Then he yawned. With every sip of Mother's milk the baby's thoughts became a little more cloudy. He forgot the shopkeeper's life he'd lived in Memphis, the cobbler in Macedon, the farmer in Gaul, the dancing girl in Rome. He forgot them all as he started his new life, in a manger, in Bethlehem.

The 3 Wise Asses--Bear's Christmas 2014

The story that poses the question: If there were three wise men, what did they ride?

It was a cold evening, the sky clear and dark as the three wise asses stood tied up beside the humble manger in the little town of Bethlehem. A boy passed among them, giving each a handful of parched grain.

“What's the special occasion?” grumbled the one called Meg, but the others were too busy chewing to answer.

Suddenly, the door swung open and the boss came out. “Bring Meg over here,” he hissed. “Quickly!”

The boys untied her and led her inside the shabby building where the animal was brought before a tableau of a tired looking couple and their newborn child. Meg snorted nervously.

Impossibly, the infant began speaking.

“Don't be afraid, Meg.”

Meg looked around but no one seemed to notice. “I didn't know you little ones could talk . . . for that matter, I didn't know I could speak Aramaic!”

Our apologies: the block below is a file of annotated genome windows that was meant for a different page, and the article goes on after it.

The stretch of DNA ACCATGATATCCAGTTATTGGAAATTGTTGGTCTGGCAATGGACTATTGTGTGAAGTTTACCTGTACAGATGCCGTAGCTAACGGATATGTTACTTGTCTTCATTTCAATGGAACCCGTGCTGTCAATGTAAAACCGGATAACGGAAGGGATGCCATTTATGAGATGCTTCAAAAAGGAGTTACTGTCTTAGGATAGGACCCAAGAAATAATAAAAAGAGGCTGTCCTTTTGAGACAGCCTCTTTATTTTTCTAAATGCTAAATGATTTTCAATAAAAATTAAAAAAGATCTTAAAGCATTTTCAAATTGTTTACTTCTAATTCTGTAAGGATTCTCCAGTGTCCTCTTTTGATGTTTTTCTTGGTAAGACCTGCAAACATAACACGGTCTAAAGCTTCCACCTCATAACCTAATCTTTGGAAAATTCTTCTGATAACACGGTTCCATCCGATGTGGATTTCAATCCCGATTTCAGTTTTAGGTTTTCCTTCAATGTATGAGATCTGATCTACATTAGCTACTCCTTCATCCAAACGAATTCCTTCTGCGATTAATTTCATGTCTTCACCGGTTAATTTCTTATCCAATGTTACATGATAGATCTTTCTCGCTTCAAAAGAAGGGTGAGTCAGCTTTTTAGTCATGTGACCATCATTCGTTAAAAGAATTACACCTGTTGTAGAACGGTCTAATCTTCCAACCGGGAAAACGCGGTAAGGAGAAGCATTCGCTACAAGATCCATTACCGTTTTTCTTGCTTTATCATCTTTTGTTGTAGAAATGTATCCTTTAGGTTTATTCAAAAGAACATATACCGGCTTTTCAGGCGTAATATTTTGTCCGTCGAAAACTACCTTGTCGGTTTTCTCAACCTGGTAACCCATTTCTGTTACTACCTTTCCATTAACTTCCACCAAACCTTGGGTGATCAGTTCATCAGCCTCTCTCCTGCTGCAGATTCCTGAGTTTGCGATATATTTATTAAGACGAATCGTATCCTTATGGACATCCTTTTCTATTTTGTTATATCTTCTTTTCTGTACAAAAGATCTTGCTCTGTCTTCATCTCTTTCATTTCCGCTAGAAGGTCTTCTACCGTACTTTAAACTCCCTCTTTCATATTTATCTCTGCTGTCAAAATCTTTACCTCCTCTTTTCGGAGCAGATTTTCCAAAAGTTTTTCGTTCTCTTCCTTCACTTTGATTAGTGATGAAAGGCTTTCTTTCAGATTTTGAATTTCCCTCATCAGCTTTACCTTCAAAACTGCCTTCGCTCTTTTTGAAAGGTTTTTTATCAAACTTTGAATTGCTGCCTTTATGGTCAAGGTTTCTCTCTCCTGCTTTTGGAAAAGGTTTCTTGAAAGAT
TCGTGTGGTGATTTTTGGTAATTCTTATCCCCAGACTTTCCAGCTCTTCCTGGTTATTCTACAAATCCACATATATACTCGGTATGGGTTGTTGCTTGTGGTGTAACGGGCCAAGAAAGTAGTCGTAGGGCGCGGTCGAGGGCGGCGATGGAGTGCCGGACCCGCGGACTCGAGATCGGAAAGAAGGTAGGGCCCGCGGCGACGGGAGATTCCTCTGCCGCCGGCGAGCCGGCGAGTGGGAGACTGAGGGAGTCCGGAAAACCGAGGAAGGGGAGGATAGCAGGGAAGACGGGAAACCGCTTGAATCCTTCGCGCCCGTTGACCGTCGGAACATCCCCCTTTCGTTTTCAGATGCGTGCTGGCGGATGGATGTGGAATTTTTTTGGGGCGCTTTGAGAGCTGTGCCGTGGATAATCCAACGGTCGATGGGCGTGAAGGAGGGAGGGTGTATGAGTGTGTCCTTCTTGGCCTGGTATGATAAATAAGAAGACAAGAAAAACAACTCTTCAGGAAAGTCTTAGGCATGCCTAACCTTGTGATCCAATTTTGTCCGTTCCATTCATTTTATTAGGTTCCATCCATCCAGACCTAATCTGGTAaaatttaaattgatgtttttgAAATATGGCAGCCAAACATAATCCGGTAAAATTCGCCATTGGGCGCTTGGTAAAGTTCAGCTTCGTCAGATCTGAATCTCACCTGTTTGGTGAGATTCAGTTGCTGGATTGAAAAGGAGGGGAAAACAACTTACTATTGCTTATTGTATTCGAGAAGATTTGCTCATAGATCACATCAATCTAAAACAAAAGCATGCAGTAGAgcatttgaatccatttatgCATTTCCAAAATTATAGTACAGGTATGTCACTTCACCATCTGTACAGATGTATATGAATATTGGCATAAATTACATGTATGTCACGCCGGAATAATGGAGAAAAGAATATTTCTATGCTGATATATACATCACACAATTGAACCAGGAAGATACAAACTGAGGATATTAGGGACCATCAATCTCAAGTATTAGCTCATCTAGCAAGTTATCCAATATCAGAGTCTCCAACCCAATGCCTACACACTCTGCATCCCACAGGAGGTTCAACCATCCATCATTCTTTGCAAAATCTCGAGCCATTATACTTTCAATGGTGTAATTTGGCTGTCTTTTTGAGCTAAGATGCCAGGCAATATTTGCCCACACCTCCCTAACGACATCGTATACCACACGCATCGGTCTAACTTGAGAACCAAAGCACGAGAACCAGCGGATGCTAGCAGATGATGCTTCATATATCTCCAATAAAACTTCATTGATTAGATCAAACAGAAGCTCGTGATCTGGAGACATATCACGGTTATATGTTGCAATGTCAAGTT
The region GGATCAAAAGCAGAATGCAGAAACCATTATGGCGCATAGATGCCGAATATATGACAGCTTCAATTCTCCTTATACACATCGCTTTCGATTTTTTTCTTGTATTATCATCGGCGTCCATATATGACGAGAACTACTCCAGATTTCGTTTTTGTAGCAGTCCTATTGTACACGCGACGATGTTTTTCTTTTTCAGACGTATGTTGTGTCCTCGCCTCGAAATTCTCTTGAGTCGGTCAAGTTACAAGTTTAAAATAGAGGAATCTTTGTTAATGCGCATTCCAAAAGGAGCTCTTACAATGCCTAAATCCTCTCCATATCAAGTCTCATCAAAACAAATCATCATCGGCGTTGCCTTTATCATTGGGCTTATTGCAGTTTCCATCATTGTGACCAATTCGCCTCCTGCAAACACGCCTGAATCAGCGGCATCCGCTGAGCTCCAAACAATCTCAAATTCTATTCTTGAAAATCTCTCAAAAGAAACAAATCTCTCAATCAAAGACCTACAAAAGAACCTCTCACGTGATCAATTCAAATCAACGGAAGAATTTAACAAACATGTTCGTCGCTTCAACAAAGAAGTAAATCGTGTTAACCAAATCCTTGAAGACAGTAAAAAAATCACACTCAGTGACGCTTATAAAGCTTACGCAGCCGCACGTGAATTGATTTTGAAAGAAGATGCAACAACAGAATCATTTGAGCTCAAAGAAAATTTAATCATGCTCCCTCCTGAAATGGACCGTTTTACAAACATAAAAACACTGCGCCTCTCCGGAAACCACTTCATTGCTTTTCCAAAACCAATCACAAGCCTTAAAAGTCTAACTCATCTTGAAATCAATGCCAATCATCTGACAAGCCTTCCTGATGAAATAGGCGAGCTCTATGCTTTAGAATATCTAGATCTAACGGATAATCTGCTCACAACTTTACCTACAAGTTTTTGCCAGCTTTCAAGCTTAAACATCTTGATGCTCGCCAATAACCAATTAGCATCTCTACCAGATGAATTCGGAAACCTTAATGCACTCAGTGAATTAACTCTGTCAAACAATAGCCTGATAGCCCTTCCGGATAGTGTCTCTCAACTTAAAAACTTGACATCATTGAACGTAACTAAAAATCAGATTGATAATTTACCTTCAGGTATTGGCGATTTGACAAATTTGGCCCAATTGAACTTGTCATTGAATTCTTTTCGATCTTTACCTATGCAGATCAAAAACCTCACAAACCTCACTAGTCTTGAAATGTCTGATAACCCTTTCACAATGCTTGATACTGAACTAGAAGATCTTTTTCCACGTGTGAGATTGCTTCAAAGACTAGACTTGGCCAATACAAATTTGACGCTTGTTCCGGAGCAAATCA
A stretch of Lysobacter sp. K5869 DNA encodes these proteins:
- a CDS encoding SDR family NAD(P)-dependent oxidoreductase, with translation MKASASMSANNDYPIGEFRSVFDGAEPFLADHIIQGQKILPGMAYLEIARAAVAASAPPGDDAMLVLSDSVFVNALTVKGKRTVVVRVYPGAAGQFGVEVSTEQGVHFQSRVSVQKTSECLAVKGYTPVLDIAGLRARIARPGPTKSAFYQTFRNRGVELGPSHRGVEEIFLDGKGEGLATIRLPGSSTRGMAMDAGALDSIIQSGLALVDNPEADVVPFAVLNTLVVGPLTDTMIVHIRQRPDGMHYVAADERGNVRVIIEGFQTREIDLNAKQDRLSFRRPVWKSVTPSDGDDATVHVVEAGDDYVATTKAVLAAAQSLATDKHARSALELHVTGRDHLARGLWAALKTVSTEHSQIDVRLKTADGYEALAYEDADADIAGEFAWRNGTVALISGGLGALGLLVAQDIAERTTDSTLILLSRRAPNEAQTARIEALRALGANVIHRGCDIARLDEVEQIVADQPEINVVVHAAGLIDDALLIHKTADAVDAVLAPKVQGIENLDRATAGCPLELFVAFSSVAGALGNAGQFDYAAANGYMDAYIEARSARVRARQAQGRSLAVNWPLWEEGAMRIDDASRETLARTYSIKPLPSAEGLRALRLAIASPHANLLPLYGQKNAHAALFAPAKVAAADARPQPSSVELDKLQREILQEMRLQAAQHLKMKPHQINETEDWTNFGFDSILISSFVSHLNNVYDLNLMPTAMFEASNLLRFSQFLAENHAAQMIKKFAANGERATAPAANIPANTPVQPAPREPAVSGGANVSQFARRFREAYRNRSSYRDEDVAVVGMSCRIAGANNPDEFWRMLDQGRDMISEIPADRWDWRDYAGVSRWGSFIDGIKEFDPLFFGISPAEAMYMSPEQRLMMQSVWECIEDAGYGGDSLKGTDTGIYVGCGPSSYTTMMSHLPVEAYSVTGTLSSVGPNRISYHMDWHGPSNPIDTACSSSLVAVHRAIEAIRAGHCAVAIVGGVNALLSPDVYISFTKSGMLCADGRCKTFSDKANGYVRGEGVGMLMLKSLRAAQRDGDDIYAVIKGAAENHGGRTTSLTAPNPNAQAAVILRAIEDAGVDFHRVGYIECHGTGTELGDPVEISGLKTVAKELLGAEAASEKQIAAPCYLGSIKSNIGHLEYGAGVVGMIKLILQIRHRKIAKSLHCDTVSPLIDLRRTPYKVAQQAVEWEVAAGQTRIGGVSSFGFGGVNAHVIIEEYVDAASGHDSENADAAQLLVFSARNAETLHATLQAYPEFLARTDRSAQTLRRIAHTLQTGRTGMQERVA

The baby smiled. “You can't, but that won't stop you.”

“Right . . . well what can I do for you? . . .”

“Jesus . . . I guess I just wanted to talk to somebody before all this . . . rigmarole begins.”

“Say what?” the ass brayed.

“You and I are a lot alike,” Jesus said. “We take on people's burdens with very little thanks. In your case, you carry people and their belongings until the day you can't do it any more, then they get rid of you.”

“Hey, Buford-Saul has been good to me.”

“No doubt,” replied Jesus with a laugh.

“Well, what burden do you have, baby?”

The infant sighed. “Just the whole fuckin' world.”

Shocked, Meg backed away a step. “It's not right for a baby to use language like that, even if he is only pretending to talk.”

Jesus smiled sadly. “Here's the deal, Meg. Once I've grown up I'll give people a message of compassion and hope and the secret for a happy, fulfilled life—treat others as you wish to be treated yourself. Pretty simple.”

“Even an ass can remember that!”

“Then I'll sacrifice myself to drive the point home.”

Meg stared at him. “That seems . . . extreme.”

The baby shrugged. “Believe me, it'll be worth it. But what chaps my ass is that I'll barely be with the angels above when men start harnessing the power of my words to their own ends—for power, for money, for plain ornery meanness.”

Distressed, Meg wailed, “What can I do? I'm just an ass!”

Jesus laughed as his mother lifted him to her breast. “At least you admit it, dear Meg, at least you admit it!”

Tuesday, October 6, 2015

God is only standing there, ego eyes watering like a typhoon. Eye here, eye there, watch 'em join together. A woman wants to hold his hand but he won't let her. The unfortunate occasion of which we speak, begotten son of Pan, standard drift on nightmare Ert, doing some bizarre rendition of a Russian squat dance, extending his long legs and clicking his cowboy heels on the street.
A red-faced girl laughed as she watched him, beer bottle in one hand, a cigarette between her fingers.
Others did the Herky Jerky, catalepting a frantic mosh. That's how it started. The heat and motion had them warping like cardboard, feet planted solidly, firm bodies arched . . .